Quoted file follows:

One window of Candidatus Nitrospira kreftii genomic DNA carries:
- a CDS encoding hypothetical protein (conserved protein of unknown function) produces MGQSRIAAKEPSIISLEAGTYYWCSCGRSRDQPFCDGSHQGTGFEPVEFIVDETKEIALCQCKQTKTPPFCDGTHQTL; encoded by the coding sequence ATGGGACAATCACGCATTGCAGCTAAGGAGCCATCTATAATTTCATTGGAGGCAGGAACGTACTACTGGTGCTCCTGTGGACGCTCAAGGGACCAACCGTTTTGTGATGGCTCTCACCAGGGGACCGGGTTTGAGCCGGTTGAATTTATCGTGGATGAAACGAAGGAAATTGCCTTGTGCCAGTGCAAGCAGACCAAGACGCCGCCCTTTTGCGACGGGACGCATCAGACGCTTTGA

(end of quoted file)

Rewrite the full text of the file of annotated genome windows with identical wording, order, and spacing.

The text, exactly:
One window of Candidatus Nitrospira kreftii genomic DNA carries:
- a CDS encoding hypothetical protein (conserved protein of unknown function) produces MGQSRIAAKEPSIISLEAGTYYWCSCGRSRDQPFCDGSHQGTGFEPVEFIVDETKEIALCQCKQTKTPPFCDGTHQTL; encoded by the coding sequence ATGGGACAATCACGCATTGCAGCTAAGGAGCCATCTATAATTTCATTGGAGGCAGGAACGTACTACTGGTGCTCCTGTGGACGCTCAAGGGACCAACCGTTTTGTGATGGCTCTCACCAGGGGACCGGGTTTGAGCCGGTTGAATTTATCGTGGATGAAACGAAGGAAATTGCCTTGTGCCAGTGCAAGCAGACCAAGACGCCGCCCTTTTGCGACGGGACGCATCAGACGCTTTGA